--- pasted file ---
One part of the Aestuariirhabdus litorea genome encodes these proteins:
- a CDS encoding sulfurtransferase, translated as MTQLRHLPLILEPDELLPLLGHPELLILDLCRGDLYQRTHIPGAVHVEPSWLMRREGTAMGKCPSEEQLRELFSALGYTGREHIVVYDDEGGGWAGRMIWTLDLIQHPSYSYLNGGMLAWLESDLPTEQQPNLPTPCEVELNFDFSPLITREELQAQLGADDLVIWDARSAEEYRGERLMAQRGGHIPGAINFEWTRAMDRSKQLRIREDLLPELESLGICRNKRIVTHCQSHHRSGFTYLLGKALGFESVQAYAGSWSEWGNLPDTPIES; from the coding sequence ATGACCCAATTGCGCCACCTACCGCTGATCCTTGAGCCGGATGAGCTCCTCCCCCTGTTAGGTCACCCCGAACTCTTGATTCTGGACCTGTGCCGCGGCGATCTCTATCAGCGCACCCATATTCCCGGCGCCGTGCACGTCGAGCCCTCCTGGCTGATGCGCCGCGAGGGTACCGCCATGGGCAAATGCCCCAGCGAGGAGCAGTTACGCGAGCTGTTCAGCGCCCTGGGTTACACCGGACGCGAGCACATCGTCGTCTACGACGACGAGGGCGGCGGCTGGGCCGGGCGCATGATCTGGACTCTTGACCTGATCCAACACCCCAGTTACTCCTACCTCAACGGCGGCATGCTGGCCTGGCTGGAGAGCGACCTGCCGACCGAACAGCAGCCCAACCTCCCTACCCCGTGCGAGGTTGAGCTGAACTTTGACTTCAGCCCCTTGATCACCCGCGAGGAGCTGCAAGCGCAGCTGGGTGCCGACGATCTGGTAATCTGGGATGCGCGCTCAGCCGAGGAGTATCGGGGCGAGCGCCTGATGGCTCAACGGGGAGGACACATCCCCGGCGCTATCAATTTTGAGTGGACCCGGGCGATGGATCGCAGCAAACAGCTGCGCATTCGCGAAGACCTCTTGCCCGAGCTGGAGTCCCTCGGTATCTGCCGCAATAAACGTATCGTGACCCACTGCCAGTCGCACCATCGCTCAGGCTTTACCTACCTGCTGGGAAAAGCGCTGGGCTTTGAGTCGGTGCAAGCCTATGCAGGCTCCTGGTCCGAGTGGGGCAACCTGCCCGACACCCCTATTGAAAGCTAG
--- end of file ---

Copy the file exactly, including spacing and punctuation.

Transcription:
One part of the Aestuariirhabdus litorea genome encodes these proteins:
- a CDS encoding sulfurtransferase, translated as MTQLRHLPLILEPDELLPLLGHPELLILDLCRGDLYQRTHIPGAVHVEPSWLMRREGTAMGKCPSEEQLRELFSALGYTGREHIVVYDDEGGGWAGRMIWTLDLIQHPSYSYLNGGMLAWLESDLPTEQQPNLPTPCEVELNFDFSPLITREELQAQLGADDLVIWDARSAEEYRGERLMAQRGGHIPGAINFEWTRAMDRSKQLRIREDLLPELESLGICRNKRIVTHCQSHHRSGFTYLLGKALGFESVQAYAGSWSEWGNLPDTPIES; from the coding sequence ATGACCCAATTGCGCCACCTACCGCTGATCCTTGAGCCGGATGAGCTCCTCCCCCTGTTAGGTCACCCCGAACTCTTGATTCTGGACCTGTGCCGCGGCGATCTCTATCAGCGCACCCATATTCCCGGCGCCGTGCACGTCGAGCCCTCCTGGCTGATGCGCCGCGAGGGTACCGCCATGGGCAAATGCCCCAGCGAGGAGCAGTTACGCGAGCTGTTCAGCGCCCTGGGTTACACCGGACGCGAGCACATCGTCGTCTACGACGACGAGGGCGGCGGCTGGGCCGGGCGCATGATCTGGACTCTTGACCTGATCCAACACCCCAGTTACTCCTACCTCAACGGCGGCATGCTGGCCTGGCTGGAGAGCGACCTGCCGACCGAACAGCAGCCCAACCTCCCTACCCCGTGCGAGGTTGAGCTGAACTTTGACTTCAGCCCCTTGATCACCCGCGAGGAGCTGCAAGCGCAGCTGGGTGCCGACGATCTGGTAATCTGGGATGCGCGCTCAGCCGAGGAGTATCGGGGCGAGCGCCTGATGGCTCAACGGGGAGGACACATCCCCGGCGCTATCAATTTTGAGTGGACCCGGGCGATGGATCGCAGCAAACAGCTGCGCATTCGCGAAGACCTCTTGCCCGAGCTGGAGTCCCTCGGTATCTGCCGCAATAAACGTATCGTGACCCACTGCCAGTCGCACCATCGCTCAGGCTTTACCTACCTGCTGGGAAAAGCGCTGGGCTTTGAGTCGGTGCAAGCCTATGCAGGCTCCTGGTCCGAGTGGGGCAACCTGCCCGACACCCCTATTGAAAGCTAG